BLOG 6 – REHABILITATION pre Nationalisation
“The rehabilitation problem in coal-mining is a very big one because the accident rate is so high (five times higher than the average industrial accident rate), the injuries are of a severe type, and there is no really light work to offer disabled men.” E A Nicoll, Surgeon in Charge, Miners Rehabilitation Centre, Berry Hill, Mansfield, (Rehabilitation of the Injured’, British Medical Journal, 5 April, 1941).
E A Nicoll was appointed Consultant General Surgeon in Mansfield 1931 and Consultant Orthopaedic Surgeon in 1948. Over half of the cases in his fracture clinic, about 1200 a year, were miners.
The Miners’ Rehabilitation centre housed a gymnasium and a remedial workshop. It was not part of the local (Mansfield) hospital, which Nicoll believed had certain psychological advantages; patients who lived nearby could attend daily; those who lived further away, were under-nourished or whose home circumstances were unsuitable lived in. The treatment was intensive and aimed at each individual’s injuries. There were graduated remedial exercises, occupational therapy, physiotherapy and remedial games. However, perhaps more important, the gospel of rehabilitation was drummed into the patients – that recovery could only come by the unremitting hard work of the patient himself.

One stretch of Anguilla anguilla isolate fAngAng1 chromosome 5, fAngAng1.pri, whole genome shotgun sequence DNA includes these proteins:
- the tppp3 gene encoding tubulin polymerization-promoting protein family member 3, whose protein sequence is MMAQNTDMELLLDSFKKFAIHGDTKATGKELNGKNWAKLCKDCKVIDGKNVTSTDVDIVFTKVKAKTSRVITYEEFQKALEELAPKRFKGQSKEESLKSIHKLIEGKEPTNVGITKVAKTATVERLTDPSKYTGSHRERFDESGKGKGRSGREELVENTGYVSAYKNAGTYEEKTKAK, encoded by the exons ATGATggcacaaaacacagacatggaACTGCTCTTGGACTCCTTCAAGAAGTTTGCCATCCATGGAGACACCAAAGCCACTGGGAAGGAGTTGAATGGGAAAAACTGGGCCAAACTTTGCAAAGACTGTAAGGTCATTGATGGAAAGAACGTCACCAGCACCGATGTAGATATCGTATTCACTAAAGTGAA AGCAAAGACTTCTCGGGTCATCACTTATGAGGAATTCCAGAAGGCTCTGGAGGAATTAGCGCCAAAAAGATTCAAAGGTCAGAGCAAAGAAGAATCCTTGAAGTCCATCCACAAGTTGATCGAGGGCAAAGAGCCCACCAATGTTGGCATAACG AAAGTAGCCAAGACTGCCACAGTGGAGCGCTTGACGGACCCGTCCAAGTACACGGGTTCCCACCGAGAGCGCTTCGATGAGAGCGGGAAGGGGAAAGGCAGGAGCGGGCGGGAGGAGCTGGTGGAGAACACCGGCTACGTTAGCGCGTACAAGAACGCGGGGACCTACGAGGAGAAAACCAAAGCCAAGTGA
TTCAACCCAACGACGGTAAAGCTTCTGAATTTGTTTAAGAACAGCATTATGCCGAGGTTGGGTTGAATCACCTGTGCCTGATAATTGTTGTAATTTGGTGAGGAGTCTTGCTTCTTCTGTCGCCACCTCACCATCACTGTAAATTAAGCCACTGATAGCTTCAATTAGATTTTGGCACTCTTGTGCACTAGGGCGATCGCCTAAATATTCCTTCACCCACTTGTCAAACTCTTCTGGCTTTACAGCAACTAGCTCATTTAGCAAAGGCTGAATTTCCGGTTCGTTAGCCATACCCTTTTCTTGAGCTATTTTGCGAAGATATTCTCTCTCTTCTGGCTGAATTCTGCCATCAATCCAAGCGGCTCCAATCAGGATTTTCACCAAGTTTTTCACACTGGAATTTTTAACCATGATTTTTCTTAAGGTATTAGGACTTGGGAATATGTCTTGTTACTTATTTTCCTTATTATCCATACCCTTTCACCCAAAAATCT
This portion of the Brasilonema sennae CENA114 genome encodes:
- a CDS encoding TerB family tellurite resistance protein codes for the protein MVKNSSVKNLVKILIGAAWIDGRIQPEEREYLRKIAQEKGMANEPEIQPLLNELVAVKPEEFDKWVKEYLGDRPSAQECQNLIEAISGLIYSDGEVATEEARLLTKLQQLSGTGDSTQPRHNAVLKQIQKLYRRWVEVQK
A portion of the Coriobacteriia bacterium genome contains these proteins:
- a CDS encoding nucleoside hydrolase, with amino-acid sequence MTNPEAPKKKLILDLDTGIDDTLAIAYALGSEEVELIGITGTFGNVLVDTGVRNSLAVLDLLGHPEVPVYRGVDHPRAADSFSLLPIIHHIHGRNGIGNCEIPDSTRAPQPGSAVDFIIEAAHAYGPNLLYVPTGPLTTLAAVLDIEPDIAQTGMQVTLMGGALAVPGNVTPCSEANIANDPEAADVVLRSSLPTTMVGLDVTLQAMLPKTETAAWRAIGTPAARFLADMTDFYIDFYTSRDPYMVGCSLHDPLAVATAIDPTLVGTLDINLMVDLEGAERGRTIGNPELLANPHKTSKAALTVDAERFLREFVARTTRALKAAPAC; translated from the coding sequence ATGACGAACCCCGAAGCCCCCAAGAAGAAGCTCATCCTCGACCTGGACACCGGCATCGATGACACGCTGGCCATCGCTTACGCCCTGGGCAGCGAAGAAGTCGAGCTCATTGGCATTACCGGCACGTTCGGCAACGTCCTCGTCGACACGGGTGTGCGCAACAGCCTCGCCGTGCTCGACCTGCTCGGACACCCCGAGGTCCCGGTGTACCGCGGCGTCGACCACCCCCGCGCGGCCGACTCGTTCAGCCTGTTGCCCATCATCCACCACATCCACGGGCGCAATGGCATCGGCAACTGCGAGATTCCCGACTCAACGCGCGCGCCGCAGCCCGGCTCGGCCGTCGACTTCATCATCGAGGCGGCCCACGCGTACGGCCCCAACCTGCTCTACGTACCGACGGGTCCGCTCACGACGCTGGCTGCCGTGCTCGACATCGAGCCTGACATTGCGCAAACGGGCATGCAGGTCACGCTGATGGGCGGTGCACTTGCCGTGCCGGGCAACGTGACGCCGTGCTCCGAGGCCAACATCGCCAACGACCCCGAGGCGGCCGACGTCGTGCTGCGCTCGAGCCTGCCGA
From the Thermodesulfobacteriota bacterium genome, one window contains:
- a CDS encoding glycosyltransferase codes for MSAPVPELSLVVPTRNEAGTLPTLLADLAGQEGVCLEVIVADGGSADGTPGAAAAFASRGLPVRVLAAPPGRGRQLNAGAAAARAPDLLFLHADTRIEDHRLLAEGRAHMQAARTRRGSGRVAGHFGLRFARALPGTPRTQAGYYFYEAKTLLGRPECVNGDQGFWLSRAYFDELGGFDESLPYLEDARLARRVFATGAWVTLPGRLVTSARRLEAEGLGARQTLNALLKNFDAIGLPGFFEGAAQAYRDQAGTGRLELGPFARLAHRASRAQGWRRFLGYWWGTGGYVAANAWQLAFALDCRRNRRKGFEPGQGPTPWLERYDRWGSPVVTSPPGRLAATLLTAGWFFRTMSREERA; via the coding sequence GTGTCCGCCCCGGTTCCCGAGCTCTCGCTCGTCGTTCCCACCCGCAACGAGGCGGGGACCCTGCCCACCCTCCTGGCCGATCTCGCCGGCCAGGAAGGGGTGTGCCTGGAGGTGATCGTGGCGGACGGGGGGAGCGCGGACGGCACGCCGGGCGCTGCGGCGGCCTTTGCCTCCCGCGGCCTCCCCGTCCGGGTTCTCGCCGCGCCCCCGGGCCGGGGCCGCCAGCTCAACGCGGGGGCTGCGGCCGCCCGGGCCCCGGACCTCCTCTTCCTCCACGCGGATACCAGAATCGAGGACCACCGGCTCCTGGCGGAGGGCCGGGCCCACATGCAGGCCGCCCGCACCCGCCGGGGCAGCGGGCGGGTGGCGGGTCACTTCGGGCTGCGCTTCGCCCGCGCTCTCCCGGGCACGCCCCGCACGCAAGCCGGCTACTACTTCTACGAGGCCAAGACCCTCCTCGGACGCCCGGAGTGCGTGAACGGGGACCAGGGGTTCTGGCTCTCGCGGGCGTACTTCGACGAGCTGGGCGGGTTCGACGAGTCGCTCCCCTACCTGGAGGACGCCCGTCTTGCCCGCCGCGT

The Berry Hill Miners Rehabilitation Centre, prior to Nationalisation, was established by the Midland Colliery Owners’ Mutual Indemnity Company in Association with the Bolsover and Butterley Colliery Companies. At that time it was at the service of the entire coalfield, which extended over seven counties. It was administered by a committee consisting of two representatives of the Owners’ and two representatives of the Miners’ Union.